Self Love: An I-Love-My-Body Story

Darnell Lamont Walker leading Rituals Writing Workshop
Category:
Body

Peggy Horan remembers the Esalen of the late '60s and the birth of the Healing Arts Department, when the institute’s language for somatics and bodywork was first developed. This was the time Esalen massage was being imagined, and they set the groundwork for our alternative services to expand the relationship between healing energies and touch. 

"We were exploring that it's okay to be touched. It's okay to have a body," she recalls. That need for touch, connections, and bodily sensation may seem like a self-love/self-care given today, but that was certainly not always true. "This was a pretty new concept after the '50s. That was a tight time in our culture," says Peggy, who has now been teaching massage for over five decades. "We were divorced from the body: The body was a dead end." 

James Fadiman, who led Esalen's first workshop with a psychedelic weekend in 1961, remembers that same pervasive, puritanical chill — when visitors at the baths could become overwhelmed by the sight of unclothed bodies out in nature: "They just had enormous emotional rushes at what they had just experienced. Not only seeing other people nude, but being one of them…seeing a bunch of people naked was culturally quite radical."

Loving the body you have and accepting the healing power of touch and movement are concepts and practices that developed holistically for Western curiosity at Esalen. "The idea of celebrating the body and pleasure supported by the freedom of the '60s and '70s became central," says Peggy. "We were at a pivotal point in our culture where inhibitions were dropped, freedom expressed." The liberation of embodied self-love is as crucial today as it was sixty years ago.

What so uniquely distinguishes Esalen Massage® is that it "recognizes that the body releases into pleasurable sensation." Deliberately slow, the bodywork is paced "to set the stage for our natural healing process to emerge.” The style is a melding of Swedish massage and sensory awareness work that invites the receiver into the process. Esalen Massage® addresses the whole person and the whole body, accepting that we move, function, and dance as one unit. 

Photo: Kodiak Greenwood

“My shoulder is connected to the tilt of my head, my flexed gluteals, my injured foot,” says Brita Ostrom, a founding member of the massage school. “The result is a sense of overall relaxation that allows us to connect with our larger natural state of mind. We hook up with nature and gain perspective on our problems. The end result could be termed an altered state of consciousness.”

Esalen Massage begins with an opening interview to build trust and rapport. Then, long flowing strokes are employed to elicit awareness and focus on the whole body. The massage approaches tight muscle groups respectfully, following rather than leading the receiver’s relaxation response. “You listen to what is felt as well as what is said,” adds Brita. “The newcomer to Esalen Massage is often surprised that the practitioner doesn’t force their muscles to relax. Instead, the practitioner both verbally and nonverbally invites the client to actively engage in the process of letting go.” 

As Esalen attracted practitioners from around the world, different ideas around touch and healing shaped various modalities. "Esalen massage has a rich history and [is an] amalgamation of so many techniques," says Director of Healing Arts Douglas Drummond. This includes the influence of Charlotte Selver and her teachings of sensory awareness, which helped set the unhurried pace. "It became a sensual experience," says Peggy, who also credits Tai Chi, meditation, and Gestalt for the development of today's style.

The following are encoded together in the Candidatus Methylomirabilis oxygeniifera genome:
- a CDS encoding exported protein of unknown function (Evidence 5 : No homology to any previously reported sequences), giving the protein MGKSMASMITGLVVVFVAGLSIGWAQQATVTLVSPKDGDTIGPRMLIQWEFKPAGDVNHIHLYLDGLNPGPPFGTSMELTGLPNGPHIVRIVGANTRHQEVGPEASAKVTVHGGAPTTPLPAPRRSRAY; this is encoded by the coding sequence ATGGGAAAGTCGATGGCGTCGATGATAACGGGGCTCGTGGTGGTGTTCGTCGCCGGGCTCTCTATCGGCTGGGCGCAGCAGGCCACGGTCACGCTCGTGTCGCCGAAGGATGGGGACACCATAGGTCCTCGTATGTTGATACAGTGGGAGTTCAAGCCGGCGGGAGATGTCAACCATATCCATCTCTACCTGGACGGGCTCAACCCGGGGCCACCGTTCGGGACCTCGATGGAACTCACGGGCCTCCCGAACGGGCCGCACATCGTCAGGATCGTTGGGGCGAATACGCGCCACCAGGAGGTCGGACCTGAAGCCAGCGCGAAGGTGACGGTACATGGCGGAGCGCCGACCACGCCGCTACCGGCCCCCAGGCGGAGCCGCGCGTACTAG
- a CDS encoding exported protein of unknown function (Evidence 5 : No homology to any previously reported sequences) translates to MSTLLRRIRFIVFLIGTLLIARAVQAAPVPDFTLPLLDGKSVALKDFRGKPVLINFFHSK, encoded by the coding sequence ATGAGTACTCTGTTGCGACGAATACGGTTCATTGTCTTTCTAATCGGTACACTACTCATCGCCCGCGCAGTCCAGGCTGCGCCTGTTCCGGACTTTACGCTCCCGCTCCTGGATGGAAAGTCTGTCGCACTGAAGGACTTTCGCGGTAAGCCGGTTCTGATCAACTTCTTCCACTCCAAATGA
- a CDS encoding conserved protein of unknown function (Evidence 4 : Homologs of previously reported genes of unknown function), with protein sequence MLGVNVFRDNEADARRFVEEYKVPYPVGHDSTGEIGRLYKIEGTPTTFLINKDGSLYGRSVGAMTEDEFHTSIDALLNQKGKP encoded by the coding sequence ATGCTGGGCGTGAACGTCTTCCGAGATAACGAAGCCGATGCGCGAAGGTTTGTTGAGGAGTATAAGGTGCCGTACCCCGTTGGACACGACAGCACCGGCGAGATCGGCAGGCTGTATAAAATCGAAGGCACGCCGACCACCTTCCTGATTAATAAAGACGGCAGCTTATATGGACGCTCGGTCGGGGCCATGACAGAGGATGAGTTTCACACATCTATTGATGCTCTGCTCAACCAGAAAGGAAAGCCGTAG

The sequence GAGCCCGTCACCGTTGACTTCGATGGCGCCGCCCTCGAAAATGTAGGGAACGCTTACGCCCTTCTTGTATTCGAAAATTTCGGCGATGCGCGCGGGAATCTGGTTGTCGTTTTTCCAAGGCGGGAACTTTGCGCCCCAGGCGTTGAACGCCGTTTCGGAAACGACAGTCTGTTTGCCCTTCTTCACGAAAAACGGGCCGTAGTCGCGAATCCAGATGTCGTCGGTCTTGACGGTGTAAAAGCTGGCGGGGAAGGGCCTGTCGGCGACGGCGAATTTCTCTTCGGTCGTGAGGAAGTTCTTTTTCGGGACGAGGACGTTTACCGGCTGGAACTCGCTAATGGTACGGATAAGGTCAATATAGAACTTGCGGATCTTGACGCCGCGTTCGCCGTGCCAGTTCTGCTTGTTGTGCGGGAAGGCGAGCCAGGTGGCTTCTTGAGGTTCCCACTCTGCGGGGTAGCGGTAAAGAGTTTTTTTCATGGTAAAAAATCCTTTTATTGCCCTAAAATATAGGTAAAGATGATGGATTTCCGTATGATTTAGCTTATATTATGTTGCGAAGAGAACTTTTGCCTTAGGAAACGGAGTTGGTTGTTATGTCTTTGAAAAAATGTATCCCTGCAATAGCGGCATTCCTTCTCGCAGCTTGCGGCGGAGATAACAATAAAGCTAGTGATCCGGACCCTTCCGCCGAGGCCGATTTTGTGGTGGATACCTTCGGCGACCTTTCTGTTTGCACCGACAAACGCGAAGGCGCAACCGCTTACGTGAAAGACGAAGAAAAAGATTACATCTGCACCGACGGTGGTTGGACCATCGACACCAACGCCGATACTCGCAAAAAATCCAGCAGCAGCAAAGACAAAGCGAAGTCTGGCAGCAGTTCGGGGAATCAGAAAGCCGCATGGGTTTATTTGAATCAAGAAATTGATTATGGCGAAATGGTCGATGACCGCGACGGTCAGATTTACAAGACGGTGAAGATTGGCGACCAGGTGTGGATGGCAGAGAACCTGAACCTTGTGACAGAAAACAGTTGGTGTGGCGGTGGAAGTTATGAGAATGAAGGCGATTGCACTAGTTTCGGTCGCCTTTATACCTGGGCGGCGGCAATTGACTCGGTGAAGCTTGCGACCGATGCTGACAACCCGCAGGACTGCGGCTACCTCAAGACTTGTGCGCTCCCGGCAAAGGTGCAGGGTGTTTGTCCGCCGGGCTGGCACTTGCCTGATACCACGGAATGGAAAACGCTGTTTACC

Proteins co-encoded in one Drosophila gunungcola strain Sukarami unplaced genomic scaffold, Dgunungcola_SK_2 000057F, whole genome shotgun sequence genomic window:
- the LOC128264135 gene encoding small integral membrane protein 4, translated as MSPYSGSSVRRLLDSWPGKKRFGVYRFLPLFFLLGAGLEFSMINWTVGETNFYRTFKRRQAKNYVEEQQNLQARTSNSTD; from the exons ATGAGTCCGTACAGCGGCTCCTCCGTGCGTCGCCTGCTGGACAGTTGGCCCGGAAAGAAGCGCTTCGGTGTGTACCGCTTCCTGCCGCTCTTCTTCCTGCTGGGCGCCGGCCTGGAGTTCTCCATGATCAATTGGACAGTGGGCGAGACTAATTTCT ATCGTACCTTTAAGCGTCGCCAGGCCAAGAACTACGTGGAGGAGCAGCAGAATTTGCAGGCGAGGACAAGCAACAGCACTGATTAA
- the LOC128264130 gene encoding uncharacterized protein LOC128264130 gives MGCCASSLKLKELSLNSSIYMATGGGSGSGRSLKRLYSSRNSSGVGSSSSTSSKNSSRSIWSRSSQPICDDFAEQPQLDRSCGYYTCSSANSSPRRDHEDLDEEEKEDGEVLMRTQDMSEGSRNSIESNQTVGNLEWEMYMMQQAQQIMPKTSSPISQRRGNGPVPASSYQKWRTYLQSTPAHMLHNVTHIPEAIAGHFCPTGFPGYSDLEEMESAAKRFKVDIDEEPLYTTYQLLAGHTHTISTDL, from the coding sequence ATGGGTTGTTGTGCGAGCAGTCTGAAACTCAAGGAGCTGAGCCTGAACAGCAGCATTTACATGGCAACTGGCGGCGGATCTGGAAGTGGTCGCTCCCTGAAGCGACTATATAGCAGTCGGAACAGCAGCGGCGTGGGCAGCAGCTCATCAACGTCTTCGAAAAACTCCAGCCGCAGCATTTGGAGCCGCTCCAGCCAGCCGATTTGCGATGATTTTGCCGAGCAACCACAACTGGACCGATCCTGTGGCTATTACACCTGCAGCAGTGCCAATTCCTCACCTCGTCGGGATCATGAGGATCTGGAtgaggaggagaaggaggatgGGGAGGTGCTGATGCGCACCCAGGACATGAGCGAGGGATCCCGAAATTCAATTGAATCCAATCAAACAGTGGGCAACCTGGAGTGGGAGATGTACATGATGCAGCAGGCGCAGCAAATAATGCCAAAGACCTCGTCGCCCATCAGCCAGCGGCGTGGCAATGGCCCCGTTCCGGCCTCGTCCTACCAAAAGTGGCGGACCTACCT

"We introduced movement of the body, influenced by Feldenkrais and Milton Trager," Peggy adds. "Yoga practice, the energy work of Randolf Stone, reflexology, and, most important, breathwork. [It] all enriched our practice." That evolution continues today; the Healing Arts department, along with its community of guests and leading-edge faculty, is ever-evolving, continually on a quest for innovating healing techniques and ideas — new ways of working with the body. However, one core value always remains.

"We believe loving touch is what heals," says Peggy. "It is about presence, connection, quality of touch; our intention is to help the central nervous system to return to its parasympathetic state. Our flowing rhythmic style, with the ocean soundtrack behind us, and the quality of our loving touch is our true signature. We enter the relationship with our clients with respect, meeting them where they are with no agenda to fix them."

The work, the touch is always about that connection — a relationship. "We are 'working with' not 'on' or 'for' a person,” says Douglas. Inside that dynamic, practitioners can find deep and meaningful reciprocity.

"The work is soulful and feeds us deeply on a spiritual level,” says Peggy. “It is heartful and gratifying to have work that makes people feel better! We receive as we give."


Explore the next few months of Esalen’s Healing Arts and Massage workshops. Then, check out this short video about first-time experiences at the baths to discover what to expect when entering the healing waters. Slip in!

“Remembering to be as self compassionate as I can and praying to the divine that we're all a part of.” 
–Aaron

“Prayer, reading, meditation, walking.”
–Karen
“Erratically — which is an ongoing stream of practice to find peace.”
–Charles
“Try on a daily basis to be kind to myself and to realize that making mistakes is a part of the human condition. Learning from our mistakes is a journey. But it starts with compassion and caring. First for oneself.”
–Steve

“Physically: aerobic exercise, volleyball, ice hockey, cycling, sailing. Emotionally: unfortunately I have to work to ‘not care’ about people or situations which may end painfully. Along the lines of ‘attachment is the source of suffering’, so best to avoid it or limit its scope. Sad though because it could also be the source of great joy. Is it worth the risk?“